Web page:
The original Greenwich Village was a Canarsee Indian fishing village called Seppanikan (some accounts spell it Sapokanican), centered around a stream they called Manetta, meaning ‘devil water’. Later it became Minetta Brook; Minetta Street is located over the brook today.
The site was later occupied by the Dutch, under whose governor Wouter Van Twiller made it mainly a tobacco plantation. When Manhattan Island was taken over by the British, they called it Greenwich, possibly for the London suburb which is now the starting point for the world’s longitude.
When NYC adopted a rigid grid plan for its streets in 1811, Greenwich Village was allowed to maintain its rather confusing street pattern–largely because it had been isolated from the rest of the city by a yellow fever and cholera epidemic in the early 1800s. The street pattern of the Village is largely the same as it was in the late 1700s-early 1800s with narrow cart paths better suited for foot traffic than automobiles.
Here’s an excerpt from an 1801 Mangin-Goerck Plan or Map of New York City, compiled from before the 1811 plan was adopted. Many of these streets existed only on paper at the time, but the map shows the beginnings of the Greenwich Village known today.
At the left of the map, shown here as #34, is Newgate Prison, which stood in the West Village between 1797 and about 1828 at the Hudson River shoreline, bordered by Washington, Christopher and just south of where Perry Street would later appear, some of these streets created from landfill. Newgate was NY State’s first penitentiary, and pioneered radical correctional policies such as allowing prisoners light in their cells, water to bathe, no corporal punishment, visits from families, and rehabilitational training. By the late 1820s, the prison was no longer isolated and was surrounded by streets and businesses, and transferred to Ossining in Westchester County, the prison known popularly as Sing Sing (land on which the prison was built was called Sintsink by the Indians).
Christopher Street was an original east-west road in Greenwich Village. It was originally Skinner Road, named for Colonel William Skinner, whose father-in-law, Peter Warren, owned much of Greenwich Village in the colonial era. In many ways Christopher Street can be called the main east-west street of the Village, as it existed as a road to the river long before its parallel streets were laid out. When Charles Christopher Amos purchased the plot in the early 19th Century, he had the three streets laid out from east to west named for him; “Amos” has since become a western extension of West 10th.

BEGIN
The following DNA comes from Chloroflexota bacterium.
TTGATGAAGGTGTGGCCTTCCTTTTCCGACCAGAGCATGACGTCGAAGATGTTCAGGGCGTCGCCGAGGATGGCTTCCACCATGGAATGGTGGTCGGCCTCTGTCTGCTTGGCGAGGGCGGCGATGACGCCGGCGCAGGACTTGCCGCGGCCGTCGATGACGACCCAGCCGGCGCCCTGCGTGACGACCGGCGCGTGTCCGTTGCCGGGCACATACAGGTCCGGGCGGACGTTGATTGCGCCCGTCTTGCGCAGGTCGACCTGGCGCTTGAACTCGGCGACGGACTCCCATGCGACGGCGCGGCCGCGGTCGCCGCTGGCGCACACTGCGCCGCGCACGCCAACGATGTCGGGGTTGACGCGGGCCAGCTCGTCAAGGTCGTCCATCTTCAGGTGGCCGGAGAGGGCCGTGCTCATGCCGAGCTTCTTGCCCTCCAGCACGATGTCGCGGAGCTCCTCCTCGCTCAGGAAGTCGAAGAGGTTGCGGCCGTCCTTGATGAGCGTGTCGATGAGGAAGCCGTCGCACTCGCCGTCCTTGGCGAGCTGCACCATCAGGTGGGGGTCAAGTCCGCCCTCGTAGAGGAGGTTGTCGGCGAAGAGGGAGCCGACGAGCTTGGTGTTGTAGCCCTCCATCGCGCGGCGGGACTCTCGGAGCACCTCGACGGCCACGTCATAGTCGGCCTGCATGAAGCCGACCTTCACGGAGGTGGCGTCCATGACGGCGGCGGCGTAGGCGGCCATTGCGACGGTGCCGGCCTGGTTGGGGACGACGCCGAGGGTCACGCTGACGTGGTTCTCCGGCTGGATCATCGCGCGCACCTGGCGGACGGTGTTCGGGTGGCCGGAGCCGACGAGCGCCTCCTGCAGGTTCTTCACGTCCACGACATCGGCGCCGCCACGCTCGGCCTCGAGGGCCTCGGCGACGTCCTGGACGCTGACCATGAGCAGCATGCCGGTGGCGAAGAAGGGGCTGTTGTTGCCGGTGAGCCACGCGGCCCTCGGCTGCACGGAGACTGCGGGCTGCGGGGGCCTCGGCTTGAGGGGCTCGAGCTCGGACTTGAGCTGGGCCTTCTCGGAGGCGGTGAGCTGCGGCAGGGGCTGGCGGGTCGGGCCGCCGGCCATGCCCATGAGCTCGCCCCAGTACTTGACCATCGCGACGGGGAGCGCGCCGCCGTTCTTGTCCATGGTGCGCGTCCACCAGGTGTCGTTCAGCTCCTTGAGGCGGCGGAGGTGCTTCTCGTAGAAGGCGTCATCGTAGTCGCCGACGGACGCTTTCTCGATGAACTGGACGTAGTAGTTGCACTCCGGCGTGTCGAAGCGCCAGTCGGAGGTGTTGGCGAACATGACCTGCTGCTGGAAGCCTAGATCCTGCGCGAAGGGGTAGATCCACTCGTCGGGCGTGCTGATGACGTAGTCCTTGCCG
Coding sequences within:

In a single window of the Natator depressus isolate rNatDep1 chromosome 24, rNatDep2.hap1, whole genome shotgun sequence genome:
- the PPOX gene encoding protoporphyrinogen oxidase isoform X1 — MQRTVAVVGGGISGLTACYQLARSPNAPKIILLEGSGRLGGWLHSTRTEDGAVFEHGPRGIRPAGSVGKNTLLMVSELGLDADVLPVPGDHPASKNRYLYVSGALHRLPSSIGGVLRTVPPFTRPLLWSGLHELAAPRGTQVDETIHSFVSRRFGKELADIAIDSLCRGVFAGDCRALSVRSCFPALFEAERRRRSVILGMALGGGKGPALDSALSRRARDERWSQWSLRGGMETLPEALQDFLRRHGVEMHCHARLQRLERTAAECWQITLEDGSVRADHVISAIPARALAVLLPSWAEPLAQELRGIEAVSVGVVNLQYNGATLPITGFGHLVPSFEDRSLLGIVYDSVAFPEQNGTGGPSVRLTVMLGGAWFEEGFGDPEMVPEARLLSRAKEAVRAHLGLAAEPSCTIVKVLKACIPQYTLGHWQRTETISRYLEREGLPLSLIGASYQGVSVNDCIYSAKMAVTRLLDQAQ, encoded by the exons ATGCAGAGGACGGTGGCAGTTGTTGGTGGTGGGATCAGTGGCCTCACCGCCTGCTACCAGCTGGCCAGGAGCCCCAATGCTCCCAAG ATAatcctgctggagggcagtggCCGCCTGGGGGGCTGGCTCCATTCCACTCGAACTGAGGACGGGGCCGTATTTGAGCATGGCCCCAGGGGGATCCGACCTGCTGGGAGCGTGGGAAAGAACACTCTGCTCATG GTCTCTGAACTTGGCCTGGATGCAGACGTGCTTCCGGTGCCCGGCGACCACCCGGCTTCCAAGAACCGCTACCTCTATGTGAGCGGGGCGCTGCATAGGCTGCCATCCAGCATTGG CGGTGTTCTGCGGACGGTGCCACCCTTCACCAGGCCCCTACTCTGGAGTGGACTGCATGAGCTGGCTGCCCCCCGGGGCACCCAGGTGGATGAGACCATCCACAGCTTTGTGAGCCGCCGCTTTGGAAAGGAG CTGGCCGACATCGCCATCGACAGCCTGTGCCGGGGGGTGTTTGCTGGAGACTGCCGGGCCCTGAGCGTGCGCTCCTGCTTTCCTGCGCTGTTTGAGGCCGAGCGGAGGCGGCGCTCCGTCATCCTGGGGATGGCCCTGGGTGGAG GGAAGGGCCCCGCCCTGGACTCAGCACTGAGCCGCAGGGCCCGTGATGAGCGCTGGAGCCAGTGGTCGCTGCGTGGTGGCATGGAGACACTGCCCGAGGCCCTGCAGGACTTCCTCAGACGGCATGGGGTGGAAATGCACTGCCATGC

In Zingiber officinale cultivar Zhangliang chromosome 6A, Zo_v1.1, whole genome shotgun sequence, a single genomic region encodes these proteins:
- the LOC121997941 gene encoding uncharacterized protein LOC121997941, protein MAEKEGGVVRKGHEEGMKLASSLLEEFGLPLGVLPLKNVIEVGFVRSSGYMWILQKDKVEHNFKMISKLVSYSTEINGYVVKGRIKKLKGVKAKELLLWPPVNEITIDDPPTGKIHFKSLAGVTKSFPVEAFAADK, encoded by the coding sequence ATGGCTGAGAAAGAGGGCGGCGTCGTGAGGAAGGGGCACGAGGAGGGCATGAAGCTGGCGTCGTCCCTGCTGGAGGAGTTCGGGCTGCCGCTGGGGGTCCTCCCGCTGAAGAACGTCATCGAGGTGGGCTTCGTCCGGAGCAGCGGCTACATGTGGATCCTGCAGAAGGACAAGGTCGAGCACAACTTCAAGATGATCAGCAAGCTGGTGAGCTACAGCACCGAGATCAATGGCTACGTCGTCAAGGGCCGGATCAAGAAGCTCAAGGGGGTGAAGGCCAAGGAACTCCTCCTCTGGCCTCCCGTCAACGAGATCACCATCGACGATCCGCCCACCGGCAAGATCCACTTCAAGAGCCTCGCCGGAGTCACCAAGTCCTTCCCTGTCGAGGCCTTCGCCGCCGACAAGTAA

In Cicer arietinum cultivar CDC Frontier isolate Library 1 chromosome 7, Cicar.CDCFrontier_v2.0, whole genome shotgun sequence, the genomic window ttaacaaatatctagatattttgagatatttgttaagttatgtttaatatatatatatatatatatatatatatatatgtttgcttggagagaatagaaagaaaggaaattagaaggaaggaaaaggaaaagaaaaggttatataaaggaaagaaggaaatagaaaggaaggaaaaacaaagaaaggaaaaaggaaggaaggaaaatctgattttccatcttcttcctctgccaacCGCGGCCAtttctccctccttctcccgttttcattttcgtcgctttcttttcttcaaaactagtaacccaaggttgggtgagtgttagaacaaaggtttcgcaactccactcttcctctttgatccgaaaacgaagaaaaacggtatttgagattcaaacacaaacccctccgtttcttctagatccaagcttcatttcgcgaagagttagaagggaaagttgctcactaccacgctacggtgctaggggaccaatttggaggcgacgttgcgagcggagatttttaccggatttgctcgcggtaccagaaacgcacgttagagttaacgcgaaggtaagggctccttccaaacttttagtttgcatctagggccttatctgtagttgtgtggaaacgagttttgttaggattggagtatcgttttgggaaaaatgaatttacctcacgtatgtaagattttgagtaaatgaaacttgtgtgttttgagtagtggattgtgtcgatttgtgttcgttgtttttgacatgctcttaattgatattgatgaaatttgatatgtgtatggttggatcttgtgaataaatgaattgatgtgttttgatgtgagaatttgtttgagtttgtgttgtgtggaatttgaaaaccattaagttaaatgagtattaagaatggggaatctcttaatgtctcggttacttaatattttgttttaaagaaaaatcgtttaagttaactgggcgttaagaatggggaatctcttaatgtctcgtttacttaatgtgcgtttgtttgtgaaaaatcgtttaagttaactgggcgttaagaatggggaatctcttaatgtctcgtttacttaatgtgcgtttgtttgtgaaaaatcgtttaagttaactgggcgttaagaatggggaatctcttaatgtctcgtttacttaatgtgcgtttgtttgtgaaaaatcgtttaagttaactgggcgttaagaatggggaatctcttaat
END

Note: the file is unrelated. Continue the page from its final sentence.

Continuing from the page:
Note the crowd of short streets south of Christopher. These are still in place today, notably Reason Street, named for the Thomas Paine Revolutionary-era pamphlet “The Age of Reason.” Paine lived in the area for a time, and died in a woodframe house at #59 that is now the site of the Marie’s Crisis music bistro. Since area residents, with their distinctive accent, were calling it “Raisin Street” it was decided to rename it for artist Thomas Barrow, who in 1807 made a popular print of Trinity Church, which owned a lot of Manhattan property at the time.
Just south is Commerce Street which retains the name today. Unlike some popular histories the short street was never named Cherry Lane; that name was made up by one William Rainey, one of the investors who along with Edna St. Vincent Millay founded the Cherry Lane Theatre in 1924.
Also seen is Columbia Street, which has undergone a number of changes, to Cozine, Burrows, and finally Grove in 1829. There is a separate Columbia Street in the Lower East Side.
Much more on NYC’s changing map in an excellent article in Medium by Chaz Hutton.